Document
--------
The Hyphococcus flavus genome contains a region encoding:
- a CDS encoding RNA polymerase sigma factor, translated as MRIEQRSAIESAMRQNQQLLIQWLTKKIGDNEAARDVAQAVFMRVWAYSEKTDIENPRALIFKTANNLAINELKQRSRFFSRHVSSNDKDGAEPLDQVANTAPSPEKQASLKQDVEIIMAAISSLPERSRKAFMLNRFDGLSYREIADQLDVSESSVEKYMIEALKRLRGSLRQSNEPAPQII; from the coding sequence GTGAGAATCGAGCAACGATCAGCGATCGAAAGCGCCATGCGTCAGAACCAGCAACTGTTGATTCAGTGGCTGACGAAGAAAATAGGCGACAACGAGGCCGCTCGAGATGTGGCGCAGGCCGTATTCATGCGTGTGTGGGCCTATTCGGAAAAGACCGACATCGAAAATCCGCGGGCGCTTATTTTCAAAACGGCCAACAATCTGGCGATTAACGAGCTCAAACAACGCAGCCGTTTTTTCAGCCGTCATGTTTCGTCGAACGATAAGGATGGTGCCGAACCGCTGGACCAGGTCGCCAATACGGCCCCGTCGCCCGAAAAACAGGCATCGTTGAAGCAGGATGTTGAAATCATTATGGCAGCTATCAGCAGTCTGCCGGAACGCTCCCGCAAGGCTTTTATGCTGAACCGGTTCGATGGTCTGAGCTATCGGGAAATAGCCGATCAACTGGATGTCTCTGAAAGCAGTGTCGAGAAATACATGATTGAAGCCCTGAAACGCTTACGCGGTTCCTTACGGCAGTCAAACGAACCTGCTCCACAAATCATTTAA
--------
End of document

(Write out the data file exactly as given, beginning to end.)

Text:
The Hyphococcus flavus genome contains a region encoding:
- a CDS encoding RNA polymerase sigma factor, translated as MRIEQRSAIESAMRQNQQLLIQWLTKKIGDNEAARDVAQAVFMRVWAYSEKTDIENPRALIFKTANNLAINELKQRSRFFSRHVSSNDKDGAEPLDQVANTAPSPEKQASLKQDVEIIMAAISSLPERSRKAFMLNRFDGLSYREIADQLDVSESSVEKYMIEALKRLRGSLRQSNEPAPQII; from the coding sequence GTGAGAATCGAGCAACGATCAGCGATCGAAAGCGCCATGCGTCAGAACCAGCAACTGTTGATTCAGTGGCTGACGAAGAAAATAGGCGACAACGAGGCCGCTCGAGATGTGGCGCAGGCCGTATTCATGCGTGTGTGGGCCTATTCGGAAAAGACCGACATCGAAAATCCGCGGGCGCTTATTTTCAAAACGGCCAACAATCTGGCGATTAACGAGCTCAAACAACGCAGCCGTTTTTTCAGCCGTCATGTTTCGTCGAACGATAAGGATGGTGCCGAACCGCTGGACCAGGTCGCCAATACGGCCCCGTCGCCCGAAAAACAGGCATCGTTGAAGCAGGATGTTGAAATCATTATGGCAGCTATCAGCAGTCTGCCGGAACGCTCCCGCAAGGCTTTTATGCTGAACCGGTTCGATGGTCTGAGCTATCGGGAAATAGCCGATCAACTGGATGTCTCTGAAAGCAGTGTCGAGAAATACATGATTGAAGCCCTGAAACGCTTACGCGGTTCCTTACGGCAGTCAAACGAACCTGCTCCACAAATCATTTAA